Pushing the Limits of Chip Density

Derek Bassett and Michael Carcasi
Tokyo Electron America
Austin, TX

Chip manufacturers have been adhering to Moore’s law, a law stating that the number of transistors that can be economically placed on an integrated circuit doubles every year, since 1965. As the number of transistors increases, however, the process of manufacturing integrated circuit, called photolithography, becomes more difficult. Each device requires approximately 200 cleaning and photolithography steps and any failures in this process can cost millions.

Tokyo Electron America (TEL), a producer of manufacturing tools vital to the processing of integrated circuits, used simulation to understand a type of failure called pattern collapse. Pattern collapse occurs when cleaning fluid between two features evaporates and the changing surface tension occurring during the evaporation causes the features to bend. Ideally, those features return to their normal shape, but sometimes they are permanently deformed.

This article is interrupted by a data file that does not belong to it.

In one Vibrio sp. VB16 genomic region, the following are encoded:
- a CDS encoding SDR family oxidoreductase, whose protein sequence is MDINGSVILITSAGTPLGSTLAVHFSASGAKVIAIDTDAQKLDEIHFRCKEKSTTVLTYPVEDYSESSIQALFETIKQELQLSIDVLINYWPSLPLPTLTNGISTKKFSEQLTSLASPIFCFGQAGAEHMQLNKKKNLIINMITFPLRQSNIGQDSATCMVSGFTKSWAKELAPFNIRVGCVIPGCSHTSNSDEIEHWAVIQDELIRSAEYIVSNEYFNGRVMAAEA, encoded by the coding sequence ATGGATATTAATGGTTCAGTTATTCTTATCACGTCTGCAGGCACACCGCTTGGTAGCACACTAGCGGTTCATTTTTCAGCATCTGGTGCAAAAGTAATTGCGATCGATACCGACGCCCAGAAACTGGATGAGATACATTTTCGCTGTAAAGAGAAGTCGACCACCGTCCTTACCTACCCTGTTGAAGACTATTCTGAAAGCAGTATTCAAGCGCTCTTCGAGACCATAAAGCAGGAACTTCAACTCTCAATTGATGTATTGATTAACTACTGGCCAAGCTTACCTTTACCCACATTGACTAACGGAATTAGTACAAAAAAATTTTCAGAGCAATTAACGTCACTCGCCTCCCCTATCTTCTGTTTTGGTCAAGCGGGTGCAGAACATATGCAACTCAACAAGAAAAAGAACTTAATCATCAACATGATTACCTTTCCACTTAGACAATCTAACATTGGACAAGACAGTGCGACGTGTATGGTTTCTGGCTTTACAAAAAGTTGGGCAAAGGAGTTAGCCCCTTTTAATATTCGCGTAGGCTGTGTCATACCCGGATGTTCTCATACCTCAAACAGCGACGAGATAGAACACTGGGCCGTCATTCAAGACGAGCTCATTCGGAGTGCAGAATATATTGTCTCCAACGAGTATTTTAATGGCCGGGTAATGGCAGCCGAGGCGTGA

Using COMSOL Multiphysics, researchers at TEL created a 2D structural mechanics model based on a series of steady-state calculations with the surface tension forces as boundary conditions. They compared those results with experimental data from literature and found that the model accurately predicted the critical aspect ratio for collapse.

300mm semiconductor wafer patterned using multiple photolithography steps.